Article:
After Wave of Defaults Shakes Markets, Authorities Pledge Better Credit Ratings Oversight
China’s financial authorities have pledged to tighten oversight over the credit ratings industry in the wake of a series of recent bond defaults by highly rated companies.
The People’s Bank of China (PBOC) on Friday met with representatives from credit rating agencies and officials from several economic and financial watchdogs to discuss issues on strengthening supervision of the credit ratings industry, according to a Sunday statement (link in Chinese) released by the central bank.
Pan Gongsheng, a deputy governor of the PBOC, said at the meeting that problems continue to curtail the development of the country’s bond market, including inflated credit ratings. He said the central bank will work together with relevant authorities to tighten oversight of the industry.
Pan also said that there is insufficient differentiation of ratings and that they only offer a weak signal of future risks.
The meeting comes as a series of defaults of high-rated state-owned enterprises (SOEs) — such as Brilliance Auto Group Holdings Co. Ltd. and Yongcheng Coal and Electricity Holding Group Co. Ltd. — that have sent shockwaves through the market and made the credit ratings industry’s failings obvious.
Multiple sources who have experience with the bond market said that assessment of the risk of SOE debt can no longer rest on their ratings levels, and many AAA-rated SOEs may face greater debt pressure in the future.
The sources said the central bank’s pledge to “enhance the differentiation of ratings levels” could mean that credit ratings agencies need to adjust their models and standards.
Most of China’s bonds are issued by highly rated companies, according to a July report (link in Chinese) from Huachuang Securities Co. Ltd. The report showed that as of the end of May, outstanding bonds issued by companies rated AAA, AA+ or AA accounted for about 96.3% of the whole corporate bond market in terms of value.
A credit ratings agency executive told Caixin that credit ratings firms will need to think about how to rate an indebted SOE and reflect risks in their ratings when the government can’t provide any guarantees on repayment.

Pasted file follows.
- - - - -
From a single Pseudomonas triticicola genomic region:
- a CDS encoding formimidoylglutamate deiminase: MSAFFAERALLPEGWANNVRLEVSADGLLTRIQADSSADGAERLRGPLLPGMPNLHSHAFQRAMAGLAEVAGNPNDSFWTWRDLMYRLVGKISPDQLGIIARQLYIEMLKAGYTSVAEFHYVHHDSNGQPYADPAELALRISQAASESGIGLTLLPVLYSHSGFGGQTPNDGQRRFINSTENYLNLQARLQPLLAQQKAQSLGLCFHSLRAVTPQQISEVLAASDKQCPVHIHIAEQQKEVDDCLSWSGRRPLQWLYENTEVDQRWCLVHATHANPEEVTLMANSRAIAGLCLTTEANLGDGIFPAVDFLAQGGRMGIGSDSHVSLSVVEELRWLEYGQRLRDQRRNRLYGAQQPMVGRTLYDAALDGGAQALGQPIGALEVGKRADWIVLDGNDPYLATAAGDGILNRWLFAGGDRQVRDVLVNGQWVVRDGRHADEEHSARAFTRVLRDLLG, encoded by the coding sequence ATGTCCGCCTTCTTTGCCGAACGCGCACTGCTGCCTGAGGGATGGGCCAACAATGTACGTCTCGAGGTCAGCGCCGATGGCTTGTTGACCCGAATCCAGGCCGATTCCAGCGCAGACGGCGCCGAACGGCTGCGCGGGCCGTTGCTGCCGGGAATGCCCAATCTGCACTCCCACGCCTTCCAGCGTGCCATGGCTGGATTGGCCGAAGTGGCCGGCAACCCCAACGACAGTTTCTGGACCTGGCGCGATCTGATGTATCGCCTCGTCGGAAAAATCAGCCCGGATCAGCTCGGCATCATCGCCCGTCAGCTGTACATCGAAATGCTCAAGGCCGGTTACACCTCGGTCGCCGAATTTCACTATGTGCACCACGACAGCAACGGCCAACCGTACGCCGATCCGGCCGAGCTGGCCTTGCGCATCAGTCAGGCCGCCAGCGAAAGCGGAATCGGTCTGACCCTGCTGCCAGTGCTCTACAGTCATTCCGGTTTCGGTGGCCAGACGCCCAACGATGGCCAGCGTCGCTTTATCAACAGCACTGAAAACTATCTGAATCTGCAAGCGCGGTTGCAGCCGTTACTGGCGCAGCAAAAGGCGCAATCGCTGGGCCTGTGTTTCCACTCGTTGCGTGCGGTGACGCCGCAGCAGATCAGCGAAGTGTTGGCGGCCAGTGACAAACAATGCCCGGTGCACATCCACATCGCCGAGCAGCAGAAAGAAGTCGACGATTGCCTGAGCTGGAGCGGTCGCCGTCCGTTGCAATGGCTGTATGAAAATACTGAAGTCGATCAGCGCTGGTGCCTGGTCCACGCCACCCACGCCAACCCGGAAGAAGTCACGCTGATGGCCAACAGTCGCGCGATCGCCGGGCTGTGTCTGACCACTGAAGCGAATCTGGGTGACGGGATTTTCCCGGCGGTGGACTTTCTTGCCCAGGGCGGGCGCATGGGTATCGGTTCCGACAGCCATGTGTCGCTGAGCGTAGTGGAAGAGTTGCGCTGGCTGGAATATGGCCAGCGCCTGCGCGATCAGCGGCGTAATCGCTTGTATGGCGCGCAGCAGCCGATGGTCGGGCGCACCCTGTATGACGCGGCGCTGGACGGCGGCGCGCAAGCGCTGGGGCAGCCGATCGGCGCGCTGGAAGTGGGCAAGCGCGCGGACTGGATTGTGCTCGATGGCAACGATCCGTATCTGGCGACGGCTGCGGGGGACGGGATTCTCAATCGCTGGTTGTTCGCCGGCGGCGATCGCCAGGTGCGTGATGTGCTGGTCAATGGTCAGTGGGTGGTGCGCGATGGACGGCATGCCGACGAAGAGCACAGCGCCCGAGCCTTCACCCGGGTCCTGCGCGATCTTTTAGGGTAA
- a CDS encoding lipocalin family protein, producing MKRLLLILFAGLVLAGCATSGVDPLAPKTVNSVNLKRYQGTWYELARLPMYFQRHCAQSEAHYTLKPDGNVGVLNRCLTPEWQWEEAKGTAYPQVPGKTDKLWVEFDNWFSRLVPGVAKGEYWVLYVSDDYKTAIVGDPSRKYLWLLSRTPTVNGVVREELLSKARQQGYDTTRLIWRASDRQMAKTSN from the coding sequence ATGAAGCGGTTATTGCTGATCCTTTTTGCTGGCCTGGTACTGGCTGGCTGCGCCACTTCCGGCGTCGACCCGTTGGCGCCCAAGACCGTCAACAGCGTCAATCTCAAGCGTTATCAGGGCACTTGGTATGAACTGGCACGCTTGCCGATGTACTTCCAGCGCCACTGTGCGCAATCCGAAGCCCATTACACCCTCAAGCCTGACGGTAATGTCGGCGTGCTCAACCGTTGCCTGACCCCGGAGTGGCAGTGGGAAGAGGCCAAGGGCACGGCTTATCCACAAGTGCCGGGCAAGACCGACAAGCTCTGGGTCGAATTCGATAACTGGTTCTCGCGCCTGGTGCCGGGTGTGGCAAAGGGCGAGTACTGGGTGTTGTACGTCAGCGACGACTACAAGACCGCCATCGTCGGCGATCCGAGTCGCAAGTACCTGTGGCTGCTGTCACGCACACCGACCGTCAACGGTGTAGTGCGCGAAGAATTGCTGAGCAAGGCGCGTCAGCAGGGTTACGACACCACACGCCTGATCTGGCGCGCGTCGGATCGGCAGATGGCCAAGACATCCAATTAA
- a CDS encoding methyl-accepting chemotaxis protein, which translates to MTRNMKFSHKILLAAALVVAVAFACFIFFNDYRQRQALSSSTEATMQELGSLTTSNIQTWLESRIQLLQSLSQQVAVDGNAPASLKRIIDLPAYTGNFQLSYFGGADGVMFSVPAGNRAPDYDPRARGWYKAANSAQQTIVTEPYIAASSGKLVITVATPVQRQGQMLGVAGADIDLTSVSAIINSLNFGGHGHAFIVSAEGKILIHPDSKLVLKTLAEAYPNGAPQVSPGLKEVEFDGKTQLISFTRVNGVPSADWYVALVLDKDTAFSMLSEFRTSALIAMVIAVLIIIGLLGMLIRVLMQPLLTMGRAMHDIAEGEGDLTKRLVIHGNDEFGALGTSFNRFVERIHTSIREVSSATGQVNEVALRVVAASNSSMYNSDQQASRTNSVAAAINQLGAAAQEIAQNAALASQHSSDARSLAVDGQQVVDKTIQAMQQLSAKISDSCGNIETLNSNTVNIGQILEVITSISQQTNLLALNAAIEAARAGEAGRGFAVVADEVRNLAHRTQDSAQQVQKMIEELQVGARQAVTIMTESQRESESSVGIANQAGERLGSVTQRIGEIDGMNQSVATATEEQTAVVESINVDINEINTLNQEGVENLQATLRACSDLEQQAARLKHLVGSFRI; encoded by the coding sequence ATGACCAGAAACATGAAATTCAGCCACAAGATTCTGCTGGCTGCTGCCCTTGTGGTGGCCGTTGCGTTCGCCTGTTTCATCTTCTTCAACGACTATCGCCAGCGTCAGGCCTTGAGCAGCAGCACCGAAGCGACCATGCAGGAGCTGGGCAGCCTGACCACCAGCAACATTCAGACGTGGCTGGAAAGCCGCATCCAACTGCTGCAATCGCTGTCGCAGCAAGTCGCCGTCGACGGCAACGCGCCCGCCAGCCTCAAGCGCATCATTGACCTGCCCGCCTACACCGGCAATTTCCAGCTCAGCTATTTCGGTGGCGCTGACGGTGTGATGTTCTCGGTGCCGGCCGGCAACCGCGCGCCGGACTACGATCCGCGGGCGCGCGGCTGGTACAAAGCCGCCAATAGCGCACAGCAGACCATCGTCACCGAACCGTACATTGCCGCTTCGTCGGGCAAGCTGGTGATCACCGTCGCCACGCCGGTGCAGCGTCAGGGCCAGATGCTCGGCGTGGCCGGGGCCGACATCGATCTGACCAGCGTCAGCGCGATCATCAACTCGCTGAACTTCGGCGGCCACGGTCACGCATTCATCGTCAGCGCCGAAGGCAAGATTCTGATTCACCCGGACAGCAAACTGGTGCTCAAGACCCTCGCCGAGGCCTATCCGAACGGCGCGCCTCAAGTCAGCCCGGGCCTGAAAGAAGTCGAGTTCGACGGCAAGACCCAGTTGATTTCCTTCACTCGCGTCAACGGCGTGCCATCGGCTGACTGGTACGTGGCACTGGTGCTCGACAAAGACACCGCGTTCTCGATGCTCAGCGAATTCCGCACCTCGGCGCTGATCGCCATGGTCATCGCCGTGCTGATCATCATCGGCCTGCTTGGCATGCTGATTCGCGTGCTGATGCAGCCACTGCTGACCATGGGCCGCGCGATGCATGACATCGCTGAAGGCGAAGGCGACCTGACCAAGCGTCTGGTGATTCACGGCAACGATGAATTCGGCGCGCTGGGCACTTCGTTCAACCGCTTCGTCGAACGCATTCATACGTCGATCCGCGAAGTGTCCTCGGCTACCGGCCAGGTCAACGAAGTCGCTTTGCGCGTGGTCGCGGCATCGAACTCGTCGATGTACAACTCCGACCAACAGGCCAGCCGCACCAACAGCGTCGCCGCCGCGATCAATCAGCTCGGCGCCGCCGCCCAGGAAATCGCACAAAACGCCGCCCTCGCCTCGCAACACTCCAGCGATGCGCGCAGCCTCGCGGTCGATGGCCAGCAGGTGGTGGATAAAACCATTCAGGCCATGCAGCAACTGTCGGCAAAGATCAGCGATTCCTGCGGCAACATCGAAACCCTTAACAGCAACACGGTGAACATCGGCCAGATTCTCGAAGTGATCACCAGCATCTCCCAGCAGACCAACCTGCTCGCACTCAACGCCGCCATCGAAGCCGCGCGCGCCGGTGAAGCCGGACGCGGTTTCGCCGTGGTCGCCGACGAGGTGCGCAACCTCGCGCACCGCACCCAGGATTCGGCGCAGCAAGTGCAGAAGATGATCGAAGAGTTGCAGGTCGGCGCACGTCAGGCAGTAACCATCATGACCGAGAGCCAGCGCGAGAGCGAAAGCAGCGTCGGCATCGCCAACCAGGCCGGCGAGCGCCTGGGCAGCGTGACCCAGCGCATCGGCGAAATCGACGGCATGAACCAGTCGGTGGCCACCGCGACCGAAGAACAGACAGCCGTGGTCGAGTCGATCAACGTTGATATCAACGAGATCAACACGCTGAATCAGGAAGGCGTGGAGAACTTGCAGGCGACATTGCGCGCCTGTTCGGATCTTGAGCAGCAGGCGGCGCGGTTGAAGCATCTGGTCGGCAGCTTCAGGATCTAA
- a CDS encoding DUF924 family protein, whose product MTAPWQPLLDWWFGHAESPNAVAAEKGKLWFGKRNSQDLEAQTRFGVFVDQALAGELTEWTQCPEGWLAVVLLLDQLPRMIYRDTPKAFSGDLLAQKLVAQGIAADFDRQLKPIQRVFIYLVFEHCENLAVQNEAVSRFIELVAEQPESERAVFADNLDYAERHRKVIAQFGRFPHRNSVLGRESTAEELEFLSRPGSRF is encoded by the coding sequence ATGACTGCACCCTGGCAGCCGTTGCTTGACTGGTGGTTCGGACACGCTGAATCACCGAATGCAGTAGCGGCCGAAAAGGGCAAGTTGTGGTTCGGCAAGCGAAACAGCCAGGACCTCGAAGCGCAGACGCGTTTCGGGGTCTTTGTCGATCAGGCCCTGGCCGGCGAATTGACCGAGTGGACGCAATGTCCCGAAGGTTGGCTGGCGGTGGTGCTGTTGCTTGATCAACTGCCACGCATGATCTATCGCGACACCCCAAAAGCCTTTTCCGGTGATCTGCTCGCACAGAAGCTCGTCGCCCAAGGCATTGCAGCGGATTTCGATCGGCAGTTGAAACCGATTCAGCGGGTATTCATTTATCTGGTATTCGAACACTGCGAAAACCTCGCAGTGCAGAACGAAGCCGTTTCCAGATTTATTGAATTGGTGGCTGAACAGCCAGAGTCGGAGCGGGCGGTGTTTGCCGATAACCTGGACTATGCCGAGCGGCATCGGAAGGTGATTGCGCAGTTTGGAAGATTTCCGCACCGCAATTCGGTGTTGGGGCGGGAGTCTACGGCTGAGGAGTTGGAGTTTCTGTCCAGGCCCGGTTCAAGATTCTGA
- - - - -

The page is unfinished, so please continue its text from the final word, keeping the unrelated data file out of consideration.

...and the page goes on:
Rating SOEs is a particular challenge as the willingness of a local government to support indebted firms has to be factored in. A source close to China Chengxin International Credit Rating Co. Ltd. said the firm is studying how to evaluate local governments’ potential support for troubled bond issuers.
Chengxin was the agency which gave a high rating to SOE Yongcheng Coal just a month before its market-shaking November default.
The country’s domestic ratings services have long been plagued by unreliability. But as the government further opens up the market to foreign agencies, pressure has been increasing for domestic players.
In January 2019, global credit ratings agency S&P Global Ratings Inc. won approval to be the first foreign firm to independently conduct a credit ratings business on the Chinese mainland through a wholly owned subsidiary.
In November, China unveiled new regulations to improve its scrutiny of the sector. The measures stipulated the responsibilities of credit ratings firms, explicitly banned certain activities — such as soliciting bribes or providing consulting services to bond issuers — and detailed punishments and fines that could amount to 50% of income received for a rating that is found to have violated regulations.
Contact reporter Timmy Shen (firstname.lastname@example.org) and editor Joshua Dummer (email@example.com)
Download our app to receive breaking news alerts and read the news on the go.
- MOST POPULAR